While 2020 was arguably one of the most difficult years for many brands across Australia, it also quickened the pace of transformation in the retail sector more broadly. Businesses that weren’t online yet quickly got their e-commerce store up and running, while websites that didn’t offer click-and-collect or delivery added the features in order to remain relevant for a changing consumer behaviour.
However, now that the dust has (mostly) settled and bricks-and-mortar trading is back on the cards, it’s important for brands to not take their foot off the gas – their instore offer needs to be improved as well.
“The really critical thing is that brands need to transform, particularly in the customer experience space,” said RetailMotion managing director Wade Beach.
And, according to Beach, there are a number of things businesses can do to take their instore customer experience to a whole new level: and it all starts with data.
Bridging the gap between online and offline
The age of wading through customer analytics in order to improve a brand’s trading outcome is well and truly here, Beach said, and is not as out of reach for most small to medium businesses as it first appears.
Most companies that take customer information tend to receive the data and store it away somewhere – without necessarily tying it to the person instore. This is much easier online, where customers can be required to login to a website before many features are able to be used, but in a store, there has been little you can do to find out if someone browsing products has been to the store before and how this behaviour correlates to their buying decisions.
“There’s an incredible chasm between the online world and the bricks-and-mortar world, and that’s where retail analytics can play an incredible part in informing the retailer what’s happening in their stores,” Beach said.
“You need to know with data. And it’s never been more affordable to put state-of-the-art technology into small and medium retail stores. And this isn’t like the old days where it could take you 18 months to two years to get the hardware in – this is a few simple pieces of hardware, a great platform, and someone who knows what they’re doing and it can be done in three or four weeks.”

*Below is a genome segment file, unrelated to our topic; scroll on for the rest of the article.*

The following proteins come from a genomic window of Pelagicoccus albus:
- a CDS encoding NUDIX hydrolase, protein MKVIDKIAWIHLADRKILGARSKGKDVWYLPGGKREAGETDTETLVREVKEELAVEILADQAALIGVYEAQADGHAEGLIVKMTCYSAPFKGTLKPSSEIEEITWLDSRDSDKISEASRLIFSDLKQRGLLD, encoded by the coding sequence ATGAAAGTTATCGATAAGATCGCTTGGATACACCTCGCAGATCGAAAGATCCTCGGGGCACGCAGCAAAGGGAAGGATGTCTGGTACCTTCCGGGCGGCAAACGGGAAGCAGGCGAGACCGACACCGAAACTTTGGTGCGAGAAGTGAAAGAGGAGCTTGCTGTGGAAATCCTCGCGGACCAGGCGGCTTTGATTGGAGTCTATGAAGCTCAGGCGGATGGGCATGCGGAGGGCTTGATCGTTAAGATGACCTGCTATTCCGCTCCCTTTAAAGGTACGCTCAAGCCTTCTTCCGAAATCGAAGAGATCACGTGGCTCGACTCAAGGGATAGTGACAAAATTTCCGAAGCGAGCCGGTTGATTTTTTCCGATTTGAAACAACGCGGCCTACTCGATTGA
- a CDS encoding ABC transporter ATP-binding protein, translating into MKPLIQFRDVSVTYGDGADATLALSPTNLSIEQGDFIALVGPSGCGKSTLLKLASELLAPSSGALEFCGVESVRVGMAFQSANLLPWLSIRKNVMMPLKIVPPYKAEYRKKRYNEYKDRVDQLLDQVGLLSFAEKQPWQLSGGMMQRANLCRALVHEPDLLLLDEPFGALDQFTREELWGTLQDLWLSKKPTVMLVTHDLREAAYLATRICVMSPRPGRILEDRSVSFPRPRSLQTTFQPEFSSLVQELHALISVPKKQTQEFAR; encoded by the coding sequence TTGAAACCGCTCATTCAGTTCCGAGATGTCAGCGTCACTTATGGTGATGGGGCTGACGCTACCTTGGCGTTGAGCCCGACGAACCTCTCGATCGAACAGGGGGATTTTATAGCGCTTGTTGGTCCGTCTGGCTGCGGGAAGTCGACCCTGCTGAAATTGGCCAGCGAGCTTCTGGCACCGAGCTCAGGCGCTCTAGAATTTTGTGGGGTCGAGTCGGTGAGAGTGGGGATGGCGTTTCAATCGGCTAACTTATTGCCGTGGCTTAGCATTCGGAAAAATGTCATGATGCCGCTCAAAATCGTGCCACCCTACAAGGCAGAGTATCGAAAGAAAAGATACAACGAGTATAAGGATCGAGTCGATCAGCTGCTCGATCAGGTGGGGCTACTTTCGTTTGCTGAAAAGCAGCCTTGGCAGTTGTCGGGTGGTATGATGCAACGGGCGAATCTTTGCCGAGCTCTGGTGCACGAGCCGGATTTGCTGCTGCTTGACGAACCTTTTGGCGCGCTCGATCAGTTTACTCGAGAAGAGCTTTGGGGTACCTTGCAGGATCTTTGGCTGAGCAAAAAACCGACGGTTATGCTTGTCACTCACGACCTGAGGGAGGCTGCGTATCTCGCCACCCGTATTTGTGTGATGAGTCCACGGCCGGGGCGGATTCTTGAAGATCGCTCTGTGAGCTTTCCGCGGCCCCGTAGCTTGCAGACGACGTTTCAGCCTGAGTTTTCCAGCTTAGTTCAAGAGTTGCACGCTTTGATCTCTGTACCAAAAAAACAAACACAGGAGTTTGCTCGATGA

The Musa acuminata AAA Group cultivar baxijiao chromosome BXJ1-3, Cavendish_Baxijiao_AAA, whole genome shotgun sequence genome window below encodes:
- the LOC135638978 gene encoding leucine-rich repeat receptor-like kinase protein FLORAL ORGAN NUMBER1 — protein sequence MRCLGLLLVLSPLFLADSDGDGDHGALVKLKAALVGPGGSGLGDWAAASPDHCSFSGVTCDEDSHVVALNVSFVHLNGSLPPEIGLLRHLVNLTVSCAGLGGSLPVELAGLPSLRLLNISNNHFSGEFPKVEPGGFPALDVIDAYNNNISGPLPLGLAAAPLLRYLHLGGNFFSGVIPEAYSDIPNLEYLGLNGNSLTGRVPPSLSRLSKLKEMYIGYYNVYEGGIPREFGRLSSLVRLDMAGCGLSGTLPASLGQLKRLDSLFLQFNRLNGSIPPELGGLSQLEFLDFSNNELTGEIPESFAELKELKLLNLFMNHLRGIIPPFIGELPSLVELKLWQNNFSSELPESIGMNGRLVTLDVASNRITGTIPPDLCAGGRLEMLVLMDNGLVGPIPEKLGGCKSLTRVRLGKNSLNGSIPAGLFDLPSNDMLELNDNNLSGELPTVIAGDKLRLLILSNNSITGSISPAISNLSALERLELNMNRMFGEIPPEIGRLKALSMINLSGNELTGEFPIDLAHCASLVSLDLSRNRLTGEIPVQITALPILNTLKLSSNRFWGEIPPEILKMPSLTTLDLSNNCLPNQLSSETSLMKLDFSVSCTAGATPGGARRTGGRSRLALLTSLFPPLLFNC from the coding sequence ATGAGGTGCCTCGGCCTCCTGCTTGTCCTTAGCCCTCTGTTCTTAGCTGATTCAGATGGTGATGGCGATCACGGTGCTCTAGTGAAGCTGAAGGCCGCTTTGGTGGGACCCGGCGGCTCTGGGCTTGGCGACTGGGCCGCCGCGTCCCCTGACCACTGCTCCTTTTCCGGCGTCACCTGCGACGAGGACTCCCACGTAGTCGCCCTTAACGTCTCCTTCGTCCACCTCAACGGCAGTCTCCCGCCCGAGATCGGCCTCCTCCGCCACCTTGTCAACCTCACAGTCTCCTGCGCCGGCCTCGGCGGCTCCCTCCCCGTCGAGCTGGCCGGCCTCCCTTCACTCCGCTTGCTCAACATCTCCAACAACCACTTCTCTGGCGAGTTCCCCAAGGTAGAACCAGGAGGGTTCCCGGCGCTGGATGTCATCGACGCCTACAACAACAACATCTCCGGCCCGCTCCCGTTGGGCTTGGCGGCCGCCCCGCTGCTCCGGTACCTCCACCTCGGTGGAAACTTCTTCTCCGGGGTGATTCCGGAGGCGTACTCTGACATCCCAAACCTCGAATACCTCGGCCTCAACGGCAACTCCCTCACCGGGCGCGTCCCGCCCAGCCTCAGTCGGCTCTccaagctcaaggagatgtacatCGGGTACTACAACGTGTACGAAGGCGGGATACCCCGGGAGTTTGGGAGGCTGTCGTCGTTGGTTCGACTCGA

The technology is as simple as small cameras that are fastened to the store’s roof, and can be connected to a data management software which provides extensive information around how customers are shopping instore, how promotions are driving traffic, and can even help prevent loss and maintain inventory.
Reaching customers when they want to shop
These pieces of hardware can also be used to better market to customers. When customers enter a store, a 3D Sensor can potentially pick up that customer’s phone URL (uniform resource locator), which could allow a brand to deliver marketing messages directly to their email, or include them into a SMS marketing campaign.
“You can use retail analytics to help serve up more relevant offers for people who are in the store, or looking at things online,” said Beach.
And, the effectiveness of these promotions can be measured with ease due to the fact that if that customer returns to the store after receiving the marketing, the data will show it.
The key to all of this is in the data management software, Beach said.
With 3D stereoscopic cameras set up throughout a business’ stores, an executive can access a network-wide representation of how each store is trading from their phone or tablet, and can compare them to one another, find out what’s working in the store’s that are trading up and make recommendations to the stores that are trading down.
“Everything’s relayed around this one central piece of data, which is the dashboard that everyone can see different levels of information – from the CEO to the store staff,” Beach said.
If you are interested in getting in touch with RetailMotion to discuss transforming your retail stores using data analytics, feel free to visit their website and complete a project form here.